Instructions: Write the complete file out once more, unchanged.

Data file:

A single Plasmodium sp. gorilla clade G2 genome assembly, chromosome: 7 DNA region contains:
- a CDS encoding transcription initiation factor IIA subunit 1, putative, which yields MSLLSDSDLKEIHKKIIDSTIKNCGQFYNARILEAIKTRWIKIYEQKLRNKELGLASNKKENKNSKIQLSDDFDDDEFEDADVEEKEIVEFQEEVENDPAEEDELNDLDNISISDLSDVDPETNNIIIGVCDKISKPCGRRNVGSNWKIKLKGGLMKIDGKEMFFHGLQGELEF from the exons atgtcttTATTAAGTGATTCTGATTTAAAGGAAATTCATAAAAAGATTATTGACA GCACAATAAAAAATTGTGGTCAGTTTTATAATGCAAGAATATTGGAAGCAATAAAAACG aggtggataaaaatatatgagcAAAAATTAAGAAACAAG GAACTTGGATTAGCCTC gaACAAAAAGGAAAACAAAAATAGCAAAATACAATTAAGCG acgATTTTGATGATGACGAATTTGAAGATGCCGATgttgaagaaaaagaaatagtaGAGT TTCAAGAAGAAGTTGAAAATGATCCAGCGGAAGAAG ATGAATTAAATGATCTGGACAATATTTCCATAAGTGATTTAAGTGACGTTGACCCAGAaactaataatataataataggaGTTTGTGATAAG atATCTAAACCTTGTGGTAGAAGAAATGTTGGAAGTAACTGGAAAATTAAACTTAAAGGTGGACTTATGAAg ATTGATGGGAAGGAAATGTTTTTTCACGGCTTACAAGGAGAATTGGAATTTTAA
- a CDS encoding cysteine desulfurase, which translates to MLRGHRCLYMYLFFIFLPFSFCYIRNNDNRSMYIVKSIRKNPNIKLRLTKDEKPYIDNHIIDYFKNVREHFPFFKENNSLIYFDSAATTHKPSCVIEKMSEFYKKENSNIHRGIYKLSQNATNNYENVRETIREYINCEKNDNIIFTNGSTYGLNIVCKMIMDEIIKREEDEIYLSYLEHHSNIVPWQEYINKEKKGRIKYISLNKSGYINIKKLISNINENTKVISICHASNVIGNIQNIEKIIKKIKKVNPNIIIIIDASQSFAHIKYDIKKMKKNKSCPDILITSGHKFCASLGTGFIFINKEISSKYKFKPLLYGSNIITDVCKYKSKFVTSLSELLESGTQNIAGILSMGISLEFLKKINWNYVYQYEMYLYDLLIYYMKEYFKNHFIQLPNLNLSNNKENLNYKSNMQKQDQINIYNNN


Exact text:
A single Plasmodium sp. gorilla clade G2 genome assembly, chromosome: 7 DNA region contains:
- a CDS encoding transcription initiation factor IIA subunit 1, putative, which yields MSLLSDSDLKEIHKKIIDSTIKNCGQFYNARILEAIKTRWIKIYEQKLRNKELGLASNKKENKNSKIQLSDDFDDDEFEDADVEEKEIVEFQEEVENDPAEEDELNDLDNISISDLSDVDPETNNIIIGVCDKISKPCGRRNVGSNWKIKLKGGLMKIDGKEMFFHGLQGELEF from the exons atgtcttTATTAAGTGATTCTGATTTAAAGGAAATTCATAAAAAGATTATTGACA GCACAATAAAAAATTGTGGTCAGTTTTATAATGCAAGAATATTGGAAGCAATAAAAACG aggtggataaaaatatatgagcAAAAATTAAGAAACAAG GAACTTGGATTAGCCTC gaACAAAAAGGAAAACAAAAATAGCAAAATACAATTAAGCG acgATTTTGATGATGACGAATTTGAAGATGCCGATgttgaagaaaaagaaatagtaGAGT TTCAAGAAGAAGTTGAAAATGATCCAGCGGAAGAAG ATGAATTAAATGATCTGGACAATATTTCCATAAGTGATTTAAGTGACGTTGACCCAGAaactaataatataataataggaGTTTGTGATAAG atATCTAAACCTTGTGGTAGAAGAAATGTTGGAAGTAACTGGAAAATTAAACTTAAAGGTGGACTTATGAAg ATTGATGGGAAGGAAATGTTTTTTCACGGCTTACAAGGAGAATTGGAATTTTAA
- a CDS encoding cysteine desulfurase, which translates to MLRGHRCLYMYLFFIFLPFSFCYIRNNDNRSMYIVKSIRKNPNIKLRLTKDEKPYIDNHIIDYFKNVREHFPFFKENNSLIYFDSAATTHKPSCVIEKMSEFYKKENSNIHRGIYKLSQNATNNYENVRETIREYINCEKNDNIIFTNGSTYGLNIVCKMIMDEIIKREEDEIYLSYLEHHSNIVPWQEYINKEKKGRIKYISLNKSGYINIKKLISNINENTKVISICHASNVIGNIQNIEKIIKKIKKVNPNIIIIIDASQSFAHIKYDIKKMKKNKSCPDILITSGHKFCASLGTGFIFINKEISSKYKFKPLLYGSNIITDVCKYKSKFVTSLSELLESGTQNIAGILSMGISLEFLKKINWNYVYQYEMYLYDLLIYYMKEYFKNHFIQLPNLNLSNNKENLNYKSNMQKQDQINIYNNN